Chemistry Institute Developing New Generation Car Batteries

Ljubljana, 9 January - A team of Chemistry Institute researchers headed by Robert Dominko is developing two types of new electric car batteries; sustainable magnesium batteries are being developed in cooperation with the Japanese car maker Honda, while a new generation of lithium-sulphur batteries is being developed in cooperation with European partners.

Magnesium batteries are to be sustainable both in terms of environment and in terms of the materials used to make them, while the lithium-sulphur batteries are expected to perform significantly better than existing technology, and at half the price.

The lithium-sulphur batteries development is a European project worth nearly EUR 4m. It includes seven academic institutions and four industrial partners - car makers Renault and Volvo, as well as batteries maker Saft and chemical company Solvionic.

The goal of the project is to develop a new generation of electric car batteries that will be three- to four times more powerful and available at about half the price of lithium-ion batteries used in electric cars today. They are expected to make between 500 and 800 kilometres on a single charge.

Dominko however pointed out that lithium-based batteries could become problematic due to geopolitical issues. As the number of electric cars will increase, so will demand for lithium, which is however only available in very few countries.

"The problem with lithium concentrations high enough for commercial exploitation is that it is not evenly distributed in geopolitical terms. Countries richest in lithium are Bolivia, Chile and Afghanistan, so modern-day mobility could result in a new Kuwait, new Iraq and new problems on the global level," said Dominko.

Japan is very aware of this, investing a lot of money in development of magnesium-based batteries, as the element is much more evenly distributed. "Slovenia's magnesium spring in Rogaška Slatina alone could fuel Europe's production given appropriate technology," Dominko said.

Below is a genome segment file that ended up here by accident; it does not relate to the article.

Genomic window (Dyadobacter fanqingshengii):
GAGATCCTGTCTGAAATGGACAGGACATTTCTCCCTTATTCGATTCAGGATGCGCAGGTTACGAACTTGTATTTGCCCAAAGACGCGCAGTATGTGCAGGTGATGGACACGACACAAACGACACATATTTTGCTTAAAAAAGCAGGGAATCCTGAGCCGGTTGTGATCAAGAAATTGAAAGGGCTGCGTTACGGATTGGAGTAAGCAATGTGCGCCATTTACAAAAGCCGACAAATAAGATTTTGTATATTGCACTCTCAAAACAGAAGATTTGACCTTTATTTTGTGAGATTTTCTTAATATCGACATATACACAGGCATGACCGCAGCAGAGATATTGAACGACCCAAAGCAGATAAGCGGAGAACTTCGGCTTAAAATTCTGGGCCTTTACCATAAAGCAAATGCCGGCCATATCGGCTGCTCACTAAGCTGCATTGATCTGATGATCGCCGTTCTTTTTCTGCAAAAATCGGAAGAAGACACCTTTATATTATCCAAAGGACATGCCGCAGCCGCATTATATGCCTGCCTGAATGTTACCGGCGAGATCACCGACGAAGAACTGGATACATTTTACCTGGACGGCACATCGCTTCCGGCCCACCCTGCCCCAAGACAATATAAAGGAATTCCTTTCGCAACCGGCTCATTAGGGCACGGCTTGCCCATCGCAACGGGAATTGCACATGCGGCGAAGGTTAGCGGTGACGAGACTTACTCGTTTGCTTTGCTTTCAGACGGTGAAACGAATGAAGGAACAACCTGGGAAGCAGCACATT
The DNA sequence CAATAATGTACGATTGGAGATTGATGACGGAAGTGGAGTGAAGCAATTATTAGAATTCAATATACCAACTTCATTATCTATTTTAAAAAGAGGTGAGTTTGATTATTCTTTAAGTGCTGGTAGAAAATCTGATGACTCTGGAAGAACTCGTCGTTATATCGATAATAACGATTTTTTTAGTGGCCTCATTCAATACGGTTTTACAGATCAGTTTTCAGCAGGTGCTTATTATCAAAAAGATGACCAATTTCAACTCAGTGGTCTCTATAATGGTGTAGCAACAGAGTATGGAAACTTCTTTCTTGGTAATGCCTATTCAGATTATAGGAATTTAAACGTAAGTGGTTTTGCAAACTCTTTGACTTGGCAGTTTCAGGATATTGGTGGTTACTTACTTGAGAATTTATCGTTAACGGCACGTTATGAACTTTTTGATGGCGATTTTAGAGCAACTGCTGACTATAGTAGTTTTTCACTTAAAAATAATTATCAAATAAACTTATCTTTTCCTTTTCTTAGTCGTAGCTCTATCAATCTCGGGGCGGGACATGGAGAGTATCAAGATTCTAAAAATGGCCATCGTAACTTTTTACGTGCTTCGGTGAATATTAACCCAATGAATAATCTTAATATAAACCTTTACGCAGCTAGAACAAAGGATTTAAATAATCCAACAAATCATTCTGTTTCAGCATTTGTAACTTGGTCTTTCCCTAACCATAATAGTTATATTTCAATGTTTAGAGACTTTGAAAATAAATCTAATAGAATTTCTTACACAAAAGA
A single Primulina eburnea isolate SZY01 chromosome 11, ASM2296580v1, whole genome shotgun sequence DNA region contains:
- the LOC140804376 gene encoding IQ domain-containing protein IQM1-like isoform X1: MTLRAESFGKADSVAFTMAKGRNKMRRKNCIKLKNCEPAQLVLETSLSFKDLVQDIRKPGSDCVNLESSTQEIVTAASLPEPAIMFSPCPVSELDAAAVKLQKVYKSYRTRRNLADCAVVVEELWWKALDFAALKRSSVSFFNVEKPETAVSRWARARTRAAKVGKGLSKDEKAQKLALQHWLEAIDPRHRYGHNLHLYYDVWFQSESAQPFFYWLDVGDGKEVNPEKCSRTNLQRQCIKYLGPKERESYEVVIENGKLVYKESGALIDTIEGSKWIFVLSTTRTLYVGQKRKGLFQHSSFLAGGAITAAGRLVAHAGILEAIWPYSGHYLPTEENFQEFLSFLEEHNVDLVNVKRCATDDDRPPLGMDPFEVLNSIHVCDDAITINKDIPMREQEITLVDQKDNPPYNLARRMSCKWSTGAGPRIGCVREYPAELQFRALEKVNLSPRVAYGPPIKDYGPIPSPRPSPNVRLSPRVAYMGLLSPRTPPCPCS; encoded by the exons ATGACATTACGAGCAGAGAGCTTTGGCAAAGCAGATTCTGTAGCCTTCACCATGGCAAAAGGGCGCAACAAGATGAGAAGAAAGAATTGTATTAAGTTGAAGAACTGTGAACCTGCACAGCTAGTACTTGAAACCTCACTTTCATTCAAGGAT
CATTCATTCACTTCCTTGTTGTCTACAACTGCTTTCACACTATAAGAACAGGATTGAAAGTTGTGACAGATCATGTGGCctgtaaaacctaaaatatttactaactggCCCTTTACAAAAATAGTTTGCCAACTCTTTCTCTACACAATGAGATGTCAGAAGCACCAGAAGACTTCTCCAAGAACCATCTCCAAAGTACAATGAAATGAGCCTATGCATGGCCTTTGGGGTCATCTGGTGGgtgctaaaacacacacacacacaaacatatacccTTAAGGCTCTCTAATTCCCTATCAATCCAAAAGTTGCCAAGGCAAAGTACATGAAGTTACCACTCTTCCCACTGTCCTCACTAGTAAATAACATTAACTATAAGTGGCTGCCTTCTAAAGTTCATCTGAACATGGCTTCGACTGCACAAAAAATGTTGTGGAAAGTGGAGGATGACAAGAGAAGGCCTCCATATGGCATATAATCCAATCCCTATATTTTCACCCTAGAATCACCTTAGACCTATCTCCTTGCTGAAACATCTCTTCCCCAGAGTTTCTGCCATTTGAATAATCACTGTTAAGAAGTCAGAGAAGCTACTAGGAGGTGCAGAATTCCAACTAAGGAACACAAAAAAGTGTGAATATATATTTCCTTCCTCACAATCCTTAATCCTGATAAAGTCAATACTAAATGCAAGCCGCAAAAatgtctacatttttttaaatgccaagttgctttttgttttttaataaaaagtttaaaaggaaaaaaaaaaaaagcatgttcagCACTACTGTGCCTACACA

Thus the Chemistry Institute is working on an entirely new concept of magnesium-based car batteries. These could theoretically compare to the lithium-ion batteries in terms of performance, but would be lighter, more sustainable and cheaper.

The ultimate goal of the Honda project is to introduce magnesium batteries in the cars of the future. "It is not completely clear whether these will be electric vehicles or whether the magnesium battery would only complement hydrogen fuel cells when driving long distances," said Dominko. The third option would be to have magnesium batteries installed in city cars.

Despite working on car batteries for the future, Dominko finds it very hard to forecast what the mobility will look like in the future. "Several technologies are possible - we should not forget gas - there is still enough of it for future generations, but it comes with geopolitical issues," said Dominko.

He believes that electric cars will thrive in cities, as big cities will be able to diminish pollution easily this way. Electric cars will also allow long-distance drives, but owners will continue to face long charging periods - these remain relatively high at a minimum of half an hour even with the most advanced vehicles.